Tuesday, May 27, 2014

Take care of the canteloupe

A wise old bird, I thought as I neared Lynda's register in the checkout line at the supermarket. She looked to be well past retirement age. If she had gone back to work to help pay her bills, she certainly showed no signs of resentment. Brisk and efficient, she needed no help identifying more obscure finds from the produce section.
     She seized the canteloupe I had placed on the moving belt and held it up.
     "Wait one day," she instructed me. "Keep it in a paper bag."
     She grabbed a brown paper bag, popped the canteloupe in, and rolled the open end tightly shut.
     "Keep it in the bag for one day," Lynda repeated. "Then it will be perfect."
     I promised to do exactly as she said.
     As I wheeled my cart out of the store, I felt deep appreciation for the checker who passed on old wisdom about ripening fruit. I wondered what advice she gave others. Clearly, this was someone who knew how to find pleasure in work by giving more than any job description would ask for.
    She could be a role model for many, including the 20-something sales assistant at my next stop - a stationery store - who came to her station at the register literally dragging her feet. Her first words were, "I don't want to be working today."
     Whatever our situation, we have the freedom to choose our attitude. How we use, or fail to use, that power of choice determines whether we make wastelands or flowering orchards out of everyday environments. Viktor Frankl taught us that, in Man's Search for Meaning.
I think of the flight attendant on Southwest who responded to my rowmate's request for tea by fetching a selection of six different Stash tea bags. "Southwest offers a Stash collection?" I was amazed, knowing the Stash is a very upmarket tea maker. "Not the airline," the flight attendant responded. "I just thought that people who fly with us deserve a better selection. So I've been bringing tea bags from the airport hotels where they park us overnight."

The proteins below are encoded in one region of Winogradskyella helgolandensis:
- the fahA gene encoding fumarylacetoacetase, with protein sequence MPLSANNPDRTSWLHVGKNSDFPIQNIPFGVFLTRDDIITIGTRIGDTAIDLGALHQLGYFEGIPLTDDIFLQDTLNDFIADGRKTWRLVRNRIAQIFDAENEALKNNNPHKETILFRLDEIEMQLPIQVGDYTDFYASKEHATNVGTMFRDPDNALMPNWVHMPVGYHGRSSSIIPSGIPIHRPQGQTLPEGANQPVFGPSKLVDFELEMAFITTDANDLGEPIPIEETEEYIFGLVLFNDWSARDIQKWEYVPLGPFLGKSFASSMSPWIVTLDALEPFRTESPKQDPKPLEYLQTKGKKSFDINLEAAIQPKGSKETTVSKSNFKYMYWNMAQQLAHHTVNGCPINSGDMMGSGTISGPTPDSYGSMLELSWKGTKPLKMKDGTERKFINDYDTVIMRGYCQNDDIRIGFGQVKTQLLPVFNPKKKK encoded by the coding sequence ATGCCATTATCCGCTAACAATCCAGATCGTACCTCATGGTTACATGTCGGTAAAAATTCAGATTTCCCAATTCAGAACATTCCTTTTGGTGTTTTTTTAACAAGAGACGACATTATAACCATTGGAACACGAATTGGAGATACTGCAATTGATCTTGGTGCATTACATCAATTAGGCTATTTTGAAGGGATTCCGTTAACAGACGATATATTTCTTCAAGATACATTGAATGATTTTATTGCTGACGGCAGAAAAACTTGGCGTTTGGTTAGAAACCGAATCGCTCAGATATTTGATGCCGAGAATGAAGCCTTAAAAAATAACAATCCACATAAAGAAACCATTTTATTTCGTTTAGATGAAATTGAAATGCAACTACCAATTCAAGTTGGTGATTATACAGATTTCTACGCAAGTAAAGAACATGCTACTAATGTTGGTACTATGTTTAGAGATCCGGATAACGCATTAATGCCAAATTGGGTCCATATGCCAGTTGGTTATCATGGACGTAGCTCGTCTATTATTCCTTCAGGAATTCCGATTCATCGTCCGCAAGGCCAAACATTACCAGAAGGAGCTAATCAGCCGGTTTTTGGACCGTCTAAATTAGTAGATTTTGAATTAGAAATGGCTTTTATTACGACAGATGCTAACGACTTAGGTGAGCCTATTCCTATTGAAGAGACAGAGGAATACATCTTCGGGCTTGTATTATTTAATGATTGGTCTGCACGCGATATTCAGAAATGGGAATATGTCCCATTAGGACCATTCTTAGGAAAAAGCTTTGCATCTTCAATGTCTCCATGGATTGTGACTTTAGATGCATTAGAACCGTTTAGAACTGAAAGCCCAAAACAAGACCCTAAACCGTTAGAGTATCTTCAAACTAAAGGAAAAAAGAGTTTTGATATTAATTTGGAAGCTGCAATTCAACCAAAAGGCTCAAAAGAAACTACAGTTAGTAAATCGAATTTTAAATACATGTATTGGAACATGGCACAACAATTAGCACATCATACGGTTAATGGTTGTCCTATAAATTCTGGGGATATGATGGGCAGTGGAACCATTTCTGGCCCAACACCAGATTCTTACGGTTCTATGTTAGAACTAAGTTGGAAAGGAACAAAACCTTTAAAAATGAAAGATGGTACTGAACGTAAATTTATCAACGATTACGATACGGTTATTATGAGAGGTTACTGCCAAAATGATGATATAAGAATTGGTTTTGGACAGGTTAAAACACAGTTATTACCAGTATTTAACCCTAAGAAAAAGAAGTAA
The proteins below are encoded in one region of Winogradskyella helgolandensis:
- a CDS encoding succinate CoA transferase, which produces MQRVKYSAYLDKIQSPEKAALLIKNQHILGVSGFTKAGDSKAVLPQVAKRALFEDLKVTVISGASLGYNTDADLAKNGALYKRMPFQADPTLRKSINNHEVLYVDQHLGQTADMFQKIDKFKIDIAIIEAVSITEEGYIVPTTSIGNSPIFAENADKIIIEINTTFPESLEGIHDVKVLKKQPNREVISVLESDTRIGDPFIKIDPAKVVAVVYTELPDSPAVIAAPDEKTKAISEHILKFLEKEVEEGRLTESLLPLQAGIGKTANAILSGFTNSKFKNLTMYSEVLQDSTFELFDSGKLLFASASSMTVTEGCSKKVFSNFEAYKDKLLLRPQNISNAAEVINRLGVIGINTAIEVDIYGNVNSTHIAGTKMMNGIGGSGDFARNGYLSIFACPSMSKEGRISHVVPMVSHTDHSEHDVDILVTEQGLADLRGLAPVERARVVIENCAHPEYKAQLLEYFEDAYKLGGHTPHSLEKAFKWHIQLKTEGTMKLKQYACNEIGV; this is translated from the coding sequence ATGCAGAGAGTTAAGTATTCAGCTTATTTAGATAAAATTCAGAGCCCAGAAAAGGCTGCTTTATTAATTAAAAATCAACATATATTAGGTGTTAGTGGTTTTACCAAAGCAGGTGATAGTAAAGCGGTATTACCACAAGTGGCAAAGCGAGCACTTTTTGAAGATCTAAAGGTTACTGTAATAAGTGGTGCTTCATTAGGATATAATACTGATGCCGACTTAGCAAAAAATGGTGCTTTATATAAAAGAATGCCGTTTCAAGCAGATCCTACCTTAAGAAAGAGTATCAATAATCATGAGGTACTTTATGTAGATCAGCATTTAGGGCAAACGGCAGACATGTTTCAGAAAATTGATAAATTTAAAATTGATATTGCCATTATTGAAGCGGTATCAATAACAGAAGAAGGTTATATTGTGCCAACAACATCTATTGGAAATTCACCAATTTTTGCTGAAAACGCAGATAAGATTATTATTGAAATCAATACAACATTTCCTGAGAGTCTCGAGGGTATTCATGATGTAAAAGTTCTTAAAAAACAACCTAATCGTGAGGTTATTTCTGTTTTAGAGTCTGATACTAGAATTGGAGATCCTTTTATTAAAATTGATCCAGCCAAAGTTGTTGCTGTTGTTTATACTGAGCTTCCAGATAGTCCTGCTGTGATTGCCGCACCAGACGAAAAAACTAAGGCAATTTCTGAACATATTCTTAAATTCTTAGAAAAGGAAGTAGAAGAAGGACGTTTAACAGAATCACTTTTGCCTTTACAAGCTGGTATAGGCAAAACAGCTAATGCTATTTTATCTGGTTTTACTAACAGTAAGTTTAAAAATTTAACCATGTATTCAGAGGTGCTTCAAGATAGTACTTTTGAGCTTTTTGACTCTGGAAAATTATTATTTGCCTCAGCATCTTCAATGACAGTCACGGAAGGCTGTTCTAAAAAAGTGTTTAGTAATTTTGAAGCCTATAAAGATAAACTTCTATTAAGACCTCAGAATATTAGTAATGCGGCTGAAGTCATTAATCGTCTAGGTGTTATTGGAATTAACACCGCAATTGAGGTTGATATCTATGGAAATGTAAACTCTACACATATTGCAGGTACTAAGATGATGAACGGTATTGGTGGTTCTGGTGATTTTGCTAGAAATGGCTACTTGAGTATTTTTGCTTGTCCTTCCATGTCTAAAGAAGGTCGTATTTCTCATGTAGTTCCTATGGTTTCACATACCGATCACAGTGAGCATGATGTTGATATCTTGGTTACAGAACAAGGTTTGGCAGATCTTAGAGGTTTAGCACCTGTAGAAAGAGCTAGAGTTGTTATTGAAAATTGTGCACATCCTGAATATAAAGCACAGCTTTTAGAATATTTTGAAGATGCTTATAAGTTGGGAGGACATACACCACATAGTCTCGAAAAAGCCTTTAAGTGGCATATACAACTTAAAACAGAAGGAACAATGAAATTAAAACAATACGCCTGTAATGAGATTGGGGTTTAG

Now that's an example of turning work into play, right up there with the lady bagging the canteloupe for me.
    Lynda was right, of course. When I cut the canteloupe for breakfast, it was perfect.



Barbara Butler McCoy said...

Wow. Talk about life rhyming! When I cleared off my sewing table this morning I found the following quote I'd jotted on a scrap of paper: "A bad attitude can negate a lot of respectable hard work." (I have no clue where I first read it, sorry.)

nina said...

When Victor Frankl is mentioned and the people who can make the world of difference by stretching out to others and doing a bit more then it is normally required, one name springs to mind. He is now celibrating his 105th birthday and definitely deserves to be included among those who helped a good case and then moved on to do good deeds somewhere else.
Instead of going on skiing holiday to Switzerlad in 1938, Nicholas Winton travelled to Prague, when his friend asked him to come and help him with work for refugees in the former Czechoslovakia. It was his initiative, to start organizing transports of Jewish children to England. The work was risky and dangerous but necessary and continued well until 1st September 1939. The whole issue would have sink into oblivion, if not his wife who had discovered documents about saved kids in the attick of their house more then half a century later. In the documentary by Matej Minac, The Power of Good, Nicholas Winton genuinly admits that he forgot it. In some way it´s the most beautiful part of his story, being kind and not being too much aware of it, what is probably one of the main characteristic of the enlightened behaviour.